Victoria police say 12 adults were arrested, after a group of Indigenous youth protesters occupied the offices of the Ministry of Energy overnight.
Demonstrators descended on the office for the Ministry of Energy, Mines and Petroleum Resources Tuesday afternoon in opposition of the Coastal GasLink project.
Victoria police say the standoff lasted 15 hours, during which “officers facilitated access to medicine, food, and water.”
The $6.6-billion natural gas pipeline has support of all 20 elected Indigenous councils along its route, but is opposed by hereditary chiefs of the Wet’suwet’en who claim authority over traditional lands.
Amateur video from the scene shows Victoria police officers leading or carrying several people to police vans.
In a video posted to Facebook, the group said it wanted a meeting with Mungall, and demanded that Coastal GasLink and the RCMP withdraw from the Wet’suwet’en’s unceded traditional territory and cease all work without Indigenous consent.
“Despite numerous efforts over 15 hours to resolve the situation without arrests, officers were requested to remove the protesters by the building owner once negotiations failed,” said police in a media release.
“Officers acted under the lawful authority of the Trespass Act to effect these arrests.”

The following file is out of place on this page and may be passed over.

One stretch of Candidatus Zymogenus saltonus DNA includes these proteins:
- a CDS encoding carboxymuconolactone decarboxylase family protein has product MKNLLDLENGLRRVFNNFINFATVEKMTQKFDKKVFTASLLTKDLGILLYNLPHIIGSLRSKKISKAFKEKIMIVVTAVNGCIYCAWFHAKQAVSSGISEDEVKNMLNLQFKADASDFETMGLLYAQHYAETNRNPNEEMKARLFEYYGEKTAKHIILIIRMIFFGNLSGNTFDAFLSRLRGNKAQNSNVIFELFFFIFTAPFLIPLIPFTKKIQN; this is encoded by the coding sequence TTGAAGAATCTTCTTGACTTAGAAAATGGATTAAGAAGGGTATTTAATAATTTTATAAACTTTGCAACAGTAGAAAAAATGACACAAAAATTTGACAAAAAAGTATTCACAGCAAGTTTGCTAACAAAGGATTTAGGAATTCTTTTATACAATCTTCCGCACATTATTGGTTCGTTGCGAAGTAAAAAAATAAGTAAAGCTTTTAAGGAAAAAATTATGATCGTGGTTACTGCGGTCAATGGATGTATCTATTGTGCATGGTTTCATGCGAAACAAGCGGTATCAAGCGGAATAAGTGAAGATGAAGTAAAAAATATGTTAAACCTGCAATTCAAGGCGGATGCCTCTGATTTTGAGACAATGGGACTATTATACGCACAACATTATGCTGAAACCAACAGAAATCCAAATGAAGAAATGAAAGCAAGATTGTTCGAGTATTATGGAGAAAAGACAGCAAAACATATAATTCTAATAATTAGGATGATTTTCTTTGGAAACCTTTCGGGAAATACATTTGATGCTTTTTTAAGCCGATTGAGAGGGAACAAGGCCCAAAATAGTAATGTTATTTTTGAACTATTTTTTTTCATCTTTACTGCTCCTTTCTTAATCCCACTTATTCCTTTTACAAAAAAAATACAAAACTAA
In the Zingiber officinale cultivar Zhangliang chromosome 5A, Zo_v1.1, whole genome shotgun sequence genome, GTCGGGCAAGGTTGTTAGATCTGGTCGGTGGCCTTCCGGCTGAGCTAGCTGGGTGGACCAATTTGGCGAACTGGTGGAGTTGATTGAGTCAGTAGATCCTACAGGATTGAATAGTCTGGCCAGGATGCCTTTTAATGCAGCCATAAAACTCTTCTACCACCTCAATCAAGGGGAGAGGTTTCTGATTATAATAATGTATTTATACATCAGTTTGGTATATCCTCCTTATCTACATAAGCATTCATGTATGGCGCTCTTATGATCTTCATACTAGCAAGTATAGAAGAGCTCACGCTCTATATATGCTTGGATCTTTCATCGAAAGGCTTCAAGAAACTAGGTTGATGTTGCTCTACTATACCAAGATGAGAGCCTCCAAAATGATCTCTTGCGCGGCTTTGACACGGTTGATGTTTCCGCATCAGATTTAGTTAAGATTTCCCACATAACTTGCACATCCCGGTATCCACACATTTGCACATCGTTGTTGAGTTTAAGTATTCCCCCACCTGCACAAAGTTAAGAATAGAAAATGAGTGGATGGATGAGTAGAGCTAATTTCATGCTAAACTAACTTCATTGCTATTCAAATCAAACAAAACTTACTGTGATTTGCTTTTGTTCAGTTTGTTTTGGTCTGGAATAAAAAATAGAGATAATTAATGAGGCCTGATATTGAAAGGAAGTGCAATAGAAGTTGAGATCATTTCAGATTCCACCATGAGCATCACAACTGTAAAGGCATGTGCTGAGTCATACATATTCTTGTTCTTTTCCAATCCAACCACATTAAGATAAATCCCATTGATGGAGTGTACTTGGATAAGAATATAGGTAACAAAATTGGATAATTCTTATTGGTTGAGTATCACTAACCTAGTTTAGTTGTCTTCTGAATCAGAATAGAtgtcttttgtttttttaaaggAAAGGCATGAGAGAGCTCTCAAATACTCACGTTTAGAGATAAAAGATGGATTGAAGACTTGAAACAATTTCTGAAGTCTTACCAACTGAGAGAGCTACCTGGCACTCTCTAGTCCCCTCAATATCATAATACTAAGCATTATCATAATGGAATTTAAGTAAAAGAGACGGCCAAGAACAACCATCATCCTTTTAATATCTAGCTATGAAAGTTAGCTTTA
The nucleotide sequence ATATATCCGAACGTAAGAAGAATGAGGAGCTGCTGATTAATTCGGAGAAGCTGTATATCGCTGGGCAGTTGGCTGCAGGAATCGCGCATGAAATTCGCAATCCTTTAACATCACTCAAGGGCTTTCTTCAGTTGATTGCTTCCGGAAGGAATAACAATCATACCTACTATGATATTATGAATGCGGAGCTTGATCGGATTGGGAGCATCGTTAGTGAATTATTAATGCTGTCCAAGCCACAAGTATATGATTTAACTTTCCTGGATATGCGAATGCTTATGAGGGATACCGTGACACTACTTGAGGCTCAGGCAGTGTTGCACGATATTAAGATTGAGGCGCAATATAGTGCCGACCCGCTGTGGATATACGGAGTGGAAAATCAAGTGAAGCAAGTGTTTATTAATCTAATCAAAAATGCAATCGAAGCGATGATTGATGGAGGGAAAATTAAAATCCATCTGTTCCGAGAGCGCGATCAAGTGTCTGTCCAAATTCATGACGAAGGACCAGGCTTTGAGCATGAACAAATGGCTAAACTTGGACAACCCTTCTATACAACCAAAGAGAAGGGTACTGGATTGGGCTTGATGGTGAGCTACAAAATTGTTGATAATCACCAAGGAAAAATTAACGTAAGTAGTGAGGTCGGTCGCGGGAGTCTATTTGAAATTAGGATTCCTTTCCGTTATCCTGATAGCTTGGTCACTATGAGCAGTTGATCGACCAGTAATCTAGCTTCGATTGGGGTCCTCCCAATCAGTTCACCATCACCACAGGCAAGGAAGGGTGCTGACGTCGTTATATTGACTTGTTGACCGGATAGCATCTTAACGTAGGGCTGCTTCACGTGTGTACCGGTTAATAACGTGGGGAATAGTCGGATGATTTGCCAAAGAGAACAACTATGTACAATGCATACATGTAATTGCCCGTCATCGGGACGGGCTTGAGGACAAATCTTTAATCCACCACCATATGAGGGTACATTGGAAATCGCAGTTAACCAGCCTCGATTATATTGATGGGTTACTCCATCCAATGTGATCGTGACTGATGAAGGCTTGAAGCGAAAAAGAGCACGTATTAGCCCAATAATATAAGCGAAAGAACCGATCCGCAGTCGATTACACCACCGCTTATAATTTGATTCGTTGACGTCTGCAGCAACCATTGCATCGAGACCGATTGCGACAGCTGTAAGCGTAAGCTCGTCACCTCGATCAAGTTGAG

Police insist that a “minimum of force” was used to remove the protesters, but that numerous protesters had to be carried out from inside the building.
“Additional protesters outside the building made efforts to impede the lawful arrests,” added VicPD.
“Protesters surrounded the officers, who were pushed and shoved while carrying arrestees to the police vehicles. One of these protesters from outside the building was also taken into custody.”
Police say there were no injuries and that no charges have been sworn.
In a statement, the Ministry of Energy said it respects the right to peaceful protest.
“Our government is committed to working in partnership with First Nations to meaningfully advance reconciliation in B.C.,” reads the statement.
“With regard to the Coastal GasLink project, B.C. conducted extensive consultations with Indigenous Nations and has also signed agreements with the vast majority of Indigenous communities along the route.”
It also pointed to a planned meeting between the Wet’suwet’en and Minister of Indigenous Relations and Reconciliation Scott Fraser on Wednesday.
Don Tom, vice-president of the Union of BC Indian Chiefs and a chief with the Victoria-area Tsarlip First Nation said Indigenous youth had been clear that they would fight the pipeline project.
“The youth have committed in previous statements that they planned to disrupt the project at all points,” he said.
He added that he believes Premier John Horgan has so far failed in his commitment to the U.N. Declaration on the Rights of Indigenous Peoples.
“I think those decisions and comments that, ‘This is the rule of law’ are leading to further demonstrations,” he said. “And that I think in the premier has failed to consider Indigenous law and previous Supreme Court cases and constitutional court cases.”